The Antilles islands are divided into two main groups, the Greater Antilles and the Lesser Antilles. The Greater Antilles includes the islands of Cuba, Jamaica, Hispaniola and Puerto Rico. The Lesser Antilles are made up of the Leeward Islands, the Windward Islands and the Leeward Antilles, and lie just north of Venezuela.

28. Sumatran simian ORANG
Orangutans (also “orangs”) are arboreal creatures, in fact the largest arboreal animals known to man. They are native to Indonesia and Malaysia, living in the rain forests. Like most species in rain forests these days, orangutans are endangered, with only two species surviving. The word “orangutan” is Malay, meaning “man of the forest”.

Sumatra is a very large island in western Indonesia, the sixth largest island in the world and home to 22% of the country’s population.

“Simian” means “pertaining to monkeys or apes”, from the Latin word “simia” meaning “ape”.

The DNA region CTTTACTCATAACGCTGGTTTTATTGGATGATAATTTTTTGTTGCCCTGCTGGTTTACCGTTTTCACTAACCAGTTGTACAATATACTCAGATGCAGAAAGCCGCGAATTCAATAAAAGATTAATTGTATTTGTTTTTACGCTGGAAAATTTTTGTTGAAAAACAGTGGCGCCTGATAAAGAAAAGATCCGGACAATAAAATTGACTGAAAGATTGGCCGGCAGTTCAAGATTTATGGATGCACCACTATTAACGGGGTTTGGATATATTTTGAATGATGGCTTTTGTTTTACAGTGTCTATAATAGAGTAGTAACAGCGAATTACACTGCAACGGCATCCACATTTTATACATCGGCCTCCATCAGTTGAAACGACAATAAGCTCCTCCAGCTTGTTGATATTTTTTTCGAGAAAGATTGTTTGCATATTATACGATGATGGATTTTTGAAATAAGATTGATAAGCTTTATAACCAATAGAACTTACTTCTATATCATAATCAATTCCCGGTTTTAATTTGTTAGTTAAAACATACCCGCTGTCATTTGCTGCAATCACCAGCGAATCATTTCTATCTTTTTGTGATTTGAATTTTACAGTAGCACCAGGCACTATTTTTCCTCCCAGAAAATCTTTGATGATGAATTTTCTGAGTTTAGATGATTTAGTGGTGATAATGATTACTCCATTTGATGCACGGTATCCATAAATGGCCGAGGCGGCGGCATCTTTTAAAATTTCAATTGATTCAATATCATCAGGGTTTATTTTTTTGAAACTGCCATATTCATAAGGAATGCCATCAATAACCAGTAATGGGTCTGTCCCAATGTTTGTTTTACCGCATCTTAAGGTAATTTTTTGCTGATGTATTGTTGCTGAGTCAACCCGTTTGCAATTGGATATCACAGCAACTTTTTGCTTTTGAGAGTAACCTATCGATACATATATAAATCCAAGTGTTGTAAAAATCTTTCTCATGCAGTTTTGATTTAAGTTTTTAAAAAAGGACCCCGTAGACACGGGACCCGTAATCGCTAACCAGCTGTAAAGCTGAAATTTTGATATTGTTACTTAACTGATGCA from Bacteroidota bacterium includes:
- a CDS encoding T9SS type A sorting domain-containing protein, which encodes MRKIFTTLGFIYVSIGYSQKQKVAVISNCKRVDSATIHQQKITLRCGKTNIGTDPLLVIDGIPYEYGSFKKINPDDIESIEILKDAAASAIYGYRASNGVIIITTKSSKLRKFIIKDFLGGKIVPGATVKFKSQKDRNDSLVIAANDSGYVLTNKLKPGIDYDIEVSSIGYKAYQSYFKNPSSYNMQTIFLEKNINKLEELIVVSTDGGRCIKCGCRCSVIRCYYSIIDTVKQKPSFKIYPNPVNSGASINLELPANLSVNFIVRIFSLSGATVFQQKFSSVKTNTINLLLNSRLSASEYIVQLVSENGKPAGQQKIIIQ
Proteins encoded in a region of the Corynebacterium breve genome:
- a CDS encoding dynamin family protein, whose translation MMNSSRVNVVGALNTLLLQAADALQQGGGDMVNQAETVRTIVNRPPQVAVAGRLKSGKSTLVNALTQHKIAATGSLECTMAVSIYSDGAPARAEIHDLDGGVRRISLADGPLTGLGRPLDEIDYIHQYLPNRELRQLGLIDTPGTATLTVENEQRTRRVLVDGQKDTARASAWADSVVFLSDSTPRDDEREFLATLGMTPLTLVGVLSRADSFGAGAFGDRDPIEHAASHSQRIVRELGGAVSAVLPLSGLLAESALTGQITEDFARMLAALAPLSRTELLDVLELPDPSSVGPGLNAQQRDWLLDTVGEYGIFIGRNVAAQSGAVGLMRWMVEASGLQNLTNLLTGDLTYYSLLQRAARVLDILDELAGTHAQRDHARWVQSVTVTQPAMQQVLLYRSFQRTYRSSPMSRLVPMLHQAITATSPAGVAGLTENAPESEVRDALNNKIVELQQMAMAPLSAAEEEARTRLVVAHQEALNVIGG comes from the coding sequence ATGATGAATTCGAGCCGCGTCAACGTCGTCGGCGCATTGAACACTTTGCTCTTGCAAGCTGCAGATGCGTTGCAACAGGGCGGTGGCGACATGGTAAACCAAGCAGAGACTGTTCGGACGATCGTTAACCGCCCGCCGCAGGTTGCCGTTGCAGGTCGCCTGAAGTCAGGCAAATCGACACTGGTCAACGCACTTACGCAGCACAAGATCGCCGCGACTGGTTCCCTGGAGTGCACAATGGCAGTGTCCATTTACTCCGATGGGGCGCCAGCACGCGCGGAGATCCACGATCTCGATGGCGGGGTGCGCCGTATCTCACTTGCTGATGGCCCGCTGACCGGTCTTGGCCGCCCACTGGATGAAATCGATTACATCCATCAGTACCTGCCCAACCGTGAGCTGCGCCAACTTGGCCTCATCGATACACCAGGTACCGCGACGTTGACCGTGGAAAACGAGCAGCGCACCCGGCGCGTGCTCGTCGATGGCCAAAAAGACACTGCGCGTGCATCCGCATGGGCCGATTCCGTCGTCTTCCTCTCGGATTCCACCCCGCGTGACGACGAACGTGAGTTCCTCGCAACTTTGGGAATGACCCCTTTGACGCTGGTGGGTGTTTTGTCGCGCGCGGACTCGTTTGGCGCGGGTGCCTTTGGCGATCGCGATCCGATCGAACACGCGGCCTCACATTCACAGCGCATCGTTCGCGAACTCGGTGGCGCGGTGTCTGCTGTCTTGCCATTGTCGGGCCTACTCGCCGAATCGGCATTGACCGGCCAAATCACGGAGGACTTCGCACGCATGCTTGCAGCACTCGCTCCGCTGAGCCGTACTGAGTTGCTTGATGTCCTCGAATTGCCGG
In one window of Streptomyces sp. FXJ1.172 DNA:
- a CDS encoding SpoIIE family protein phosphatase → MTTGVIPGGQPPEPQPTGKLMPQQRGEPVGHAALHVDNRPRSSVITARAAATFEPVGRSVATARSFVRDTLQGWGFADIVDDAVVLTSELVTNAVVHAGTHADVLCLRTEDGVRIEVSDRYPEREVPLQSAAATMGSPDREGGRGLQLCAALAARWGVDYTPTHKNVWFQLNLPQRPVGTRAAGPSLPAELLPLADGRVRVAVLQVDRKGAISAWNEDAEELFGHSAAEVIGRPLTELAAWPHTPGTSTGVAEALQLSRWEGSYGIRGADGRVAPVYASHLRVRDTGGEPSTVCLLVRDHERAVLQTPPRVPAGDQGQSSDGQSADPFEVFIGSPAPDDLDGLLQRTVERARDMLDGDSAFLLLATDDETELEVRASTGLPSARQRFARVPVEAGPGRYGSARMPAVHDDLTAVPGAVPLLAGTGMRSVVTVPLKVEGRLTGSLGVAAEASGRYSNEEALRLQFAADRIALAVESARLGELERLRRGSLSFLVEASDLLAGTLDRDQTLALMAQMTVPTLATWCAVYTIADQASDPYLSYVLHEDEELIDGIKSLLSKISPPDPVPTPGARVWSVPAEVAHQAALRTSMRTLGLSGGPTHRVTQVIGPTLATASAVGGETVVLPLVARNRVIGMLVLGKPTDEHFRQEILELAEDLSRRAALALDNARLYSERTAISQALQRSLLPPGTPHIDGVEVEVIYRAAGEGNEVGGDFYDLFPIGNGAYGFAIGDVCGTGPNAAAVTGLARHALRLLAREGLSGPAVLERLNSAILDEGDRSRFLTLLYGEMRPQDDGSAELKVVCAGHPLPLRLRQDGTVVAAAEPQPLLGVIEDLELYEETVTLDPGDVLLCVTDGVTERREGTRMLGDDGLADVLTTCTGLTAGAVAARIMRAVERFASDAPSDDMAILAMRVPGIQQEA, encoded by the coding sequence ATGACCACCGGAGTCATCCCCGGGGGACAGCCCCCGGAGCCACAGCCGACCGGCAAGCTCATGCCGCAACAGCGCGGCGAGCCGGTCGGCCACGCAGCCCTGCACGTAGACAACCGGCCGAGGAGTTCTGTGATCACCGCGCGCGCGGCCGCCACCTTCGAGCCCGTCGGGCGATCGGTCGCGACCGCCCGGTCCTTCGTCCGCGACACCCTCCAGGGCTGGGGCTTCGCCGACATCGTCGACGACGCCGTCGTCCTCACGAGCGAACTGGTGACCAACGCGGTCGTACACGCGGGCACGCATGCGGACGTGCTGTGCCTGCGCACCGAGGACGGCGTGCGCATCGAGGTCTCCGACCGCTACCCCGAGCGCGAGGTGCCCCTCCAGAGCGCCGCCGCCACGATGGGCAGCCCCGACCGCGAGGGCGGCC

31. Attachment seen on a carousel ID TAG
A suitcase might have an ID tag, which is useful when searching for the right bag on a luggage carousel at an airport.

33. Furniture designer Charles EAMES
Charles and Ray Eames were a husband-wife team of furniture designers. One of the more famous of their designs is the Eames lounge chair that comes with an ottoman. This trendy piece of furniture featured in a late episode of the television show “Frasier”. In the show, Frasier’s Dad remarks that the Eames chair is so comfortable that he might have gotten rid of his tatty old recliner a long time ago.

39. Autobahn auto OPEL